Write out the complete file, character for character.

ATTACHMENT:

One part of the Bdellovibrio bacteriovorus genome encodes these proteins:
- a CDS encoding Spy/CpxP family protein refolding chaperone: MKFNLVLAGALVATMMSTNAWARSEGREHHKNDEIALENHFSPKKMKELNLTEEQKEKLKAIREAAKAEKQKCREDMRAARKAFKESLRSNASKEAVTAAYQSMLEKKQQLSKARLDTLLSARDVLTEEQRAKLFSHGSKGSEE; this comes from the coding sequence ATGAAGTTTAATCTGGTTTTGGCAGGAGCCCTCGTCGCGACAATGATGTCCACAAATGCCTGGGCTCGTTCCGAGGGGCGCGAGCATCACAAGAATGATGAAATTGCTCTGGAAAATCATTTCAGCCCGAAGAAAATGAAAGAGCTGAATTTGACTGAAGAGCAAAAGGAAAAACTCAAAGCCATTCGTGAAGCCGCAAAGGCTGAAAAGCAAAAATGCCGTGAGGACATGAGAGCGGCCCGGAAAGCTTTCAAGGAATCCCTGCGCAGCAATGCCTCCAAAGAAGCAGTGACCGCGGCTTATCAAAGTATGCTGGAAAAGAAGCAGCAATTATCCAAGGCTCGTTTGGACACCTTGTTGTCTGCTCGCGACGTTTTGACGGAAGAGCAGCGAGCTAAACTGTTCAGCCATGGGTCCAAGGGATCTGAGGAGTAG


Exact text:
One part of the Bdellovibrio bacteriovorus genome encodes these proteins:
- a CDS encoding Spy/CpxP family protein refolding chaperone: MKFNLVLAGALVATMMSTNAWARSEGREHHKNDEIALENHFSPKKMKELNLTEEQKEKLKAIREAAKAEKQKCREDMRAARKAFKESLRSNASKEAVTAAYQSMLEKKQQLSKARLDTLLSARDVLTEEQRAKLFSHGSKGSEE; this comes from the coding sequence ATGAAGTTTAATCTGGTTTTGGCAGGAGCCCTCGTCGCGACAATGATGTCCACAAATGCCTGGGCTCGTTCCGAGGGGCGCGAGCATCACAAGAATGATGAAATTGCTCTGGAAAATCATTTCAGCCCGAAGAAAATGAAAGAGCTGAATTTGACTGAAGAGCAAAAGGAAAAACTCAAAGCCATTCGTGAAGCCGCAAAGGCTGAAAAGCAAAAATGCCGTGAGGACATGAGAGCGGCCCGGAAAGCTTTCAAGGAATCCCTGCGCAGCAATGCCTCCAAAGAAGCAGTGACCGCGGCTTATCAAAGTATGCTGGAAAAGAAGCAGCAATTATCCAAGGCTCGTTTGGACACCTTGTTGTCTGCTCGCGACGTTTTGACGGAAGAGCAGCGAGCTAAACTGTTCAGCCATGGGTCCAAGGGATCTGAGGAGTAG